- Kind said Wednesday Mars is taking a minority stake in the healthy-snacking company, according to a press release. The details of the agreement, including the size of Mars' investment, were not released.
- Kind will continue to operate independently under the leadership of its founder, Daniel Lubetzky, and handle operations in the U.S. and Canada. In partnership with Kind, Mars will lead growth outside of those countries.
- In addition to expanding the reach of Kind products, the press release adds the new relationship with Mars will enable the company known for their fruit and nut bars to expand into new categories. CNBC said the deal gives Mars the option to fully acquire Kind in the future.
Mars' investment in Kind is another sign that the better-for-you snacking trend isn’t going anywhere. The $33 billion U.S. snacking market has seen a surge of interest in simple ingredient, clean label products, especially among millennial consumers, and Kind has been in the sweet spot of this growth.
Kind, which touts its promise to always have nutritious food in all products it makes, mirrors these demands perfectly. From the clear packaging, so nuts and seeds in their bars are visible, to a promise to use as little sugar as possible, Kind is dialed in to what consumers want, helping make it the third-biggest snack bar maker globally. In August, Kind made its first push beyond bars with the introduction of a line of fruit snacks called KIND Fruit Bites made only with real fruit and missing added sugar, juices, purees, concentrates, preservatives or genetically engineered ingredients.
The minority investment deal announced Wednesday appears to be a win-win for both parties. Mars, known for its candy bars, gains access to a trusted, healthy brand which may serve as a springboard to help it develop a global health and wellness platform. It's also the latest sign that while Mars remains wedded to its popular candies, including M&M's, Snickers and Twix, it's looking to go beyond the sweets that made it famous. Earlier this year, Mars doubled-down on pet care after it purchased the animal-hospital chain VCA for about $7.7 billion.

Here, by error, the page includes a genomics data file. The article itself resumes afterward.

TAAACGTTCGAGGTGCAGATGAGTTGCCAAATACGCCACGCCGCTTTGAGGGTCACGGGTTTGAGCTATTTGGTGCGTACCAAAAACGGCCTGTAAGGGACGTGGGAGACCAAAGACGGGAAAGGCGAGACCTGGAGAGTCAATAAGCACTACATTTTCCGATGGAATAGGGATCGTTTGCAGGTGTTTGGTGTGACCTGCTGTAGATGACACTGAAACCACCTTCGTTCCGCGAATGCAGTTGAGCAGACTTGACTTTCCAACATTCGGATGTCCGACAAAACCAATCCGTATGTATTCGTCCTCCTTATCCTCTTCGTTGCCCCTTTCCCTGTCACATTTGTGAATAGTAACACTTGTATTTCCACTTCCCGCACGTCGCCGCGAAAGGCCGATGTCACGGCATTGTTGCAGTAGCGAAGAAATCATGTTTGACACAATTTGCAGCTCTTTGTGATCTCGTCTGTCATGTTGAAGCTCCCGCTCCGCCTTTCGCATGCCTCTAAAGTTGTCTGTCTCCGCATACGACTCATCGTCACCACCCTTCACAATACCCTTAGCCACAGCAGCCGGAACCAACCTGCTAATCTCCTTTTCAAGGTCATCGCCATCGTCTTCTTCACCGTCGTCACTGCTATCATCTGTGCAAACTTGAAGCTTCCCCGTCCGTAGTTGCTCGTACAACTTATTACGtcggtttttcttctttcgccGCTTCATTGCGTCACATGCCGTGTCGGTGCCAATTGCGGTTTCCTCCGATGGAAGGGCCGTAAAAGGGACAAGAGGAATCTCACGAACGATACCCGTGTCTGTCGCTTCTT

For Kind, it is able to remain independent while benefiting from Mars' behemoth international distribution network. Kind already sells through distributors in 14 countries. However, Mars could grow international sales even more — allowing the nut bar and fruit snack company to expand to countries like China.
While the exact investment Mars made is unknown, a source familiar with the deal tells CNBC this partnership gives Mars the option to acquire Kind at a later time. It’s important to note that both Mars and Kind are privately owned, giving both companies the autonomy to maintain their independence. The business network estimated that Mars' investment valued Kind at about $3 billion, though potentially as much as $4 billion, depending on how the snack maker grows —a sign of just how valuable companies like Kind are in today's climate.
Media reports first indicated that Kind was considering selling a minority stake back in July. At the time, large food companies like Kellogg, General Mills, and Campbell Soup were considered likely investors. It’s interesting that a company best known for Snickers and Twix bars was the one that Kind found most attractive.
To date, the snacking operations for Mars have been focused on sweets. This new partnership gives the large manufacturer a foothold in the growing healthier side of snacking.
Competing large CPG companies have also been entering into the snack space with better-for-you companies. In October, Kellogg announced it was acquiring Chicago Bar Company, which makes the popular clean-label RXBAR, for $600 million. Conagra Brands also recently purchased ready-to-eat popcorn brand Angie’s Bommchickapop for $250 million. General Mills diversified its portfolio to include health-focused companies when it bought Annie’s Homegrown for $820 million three years ago.
While the exact finances of the Kind deal are unknown, Mars is smart to enter the popular snack space, especially through a reputable startup that has grown quickly and amassed a devoted customer fan base. It's unknown whether Mars will enter into similar deals with other companies, but this latest transaction is a sign that it may be heading that way and making healthy snacks a bigger focus.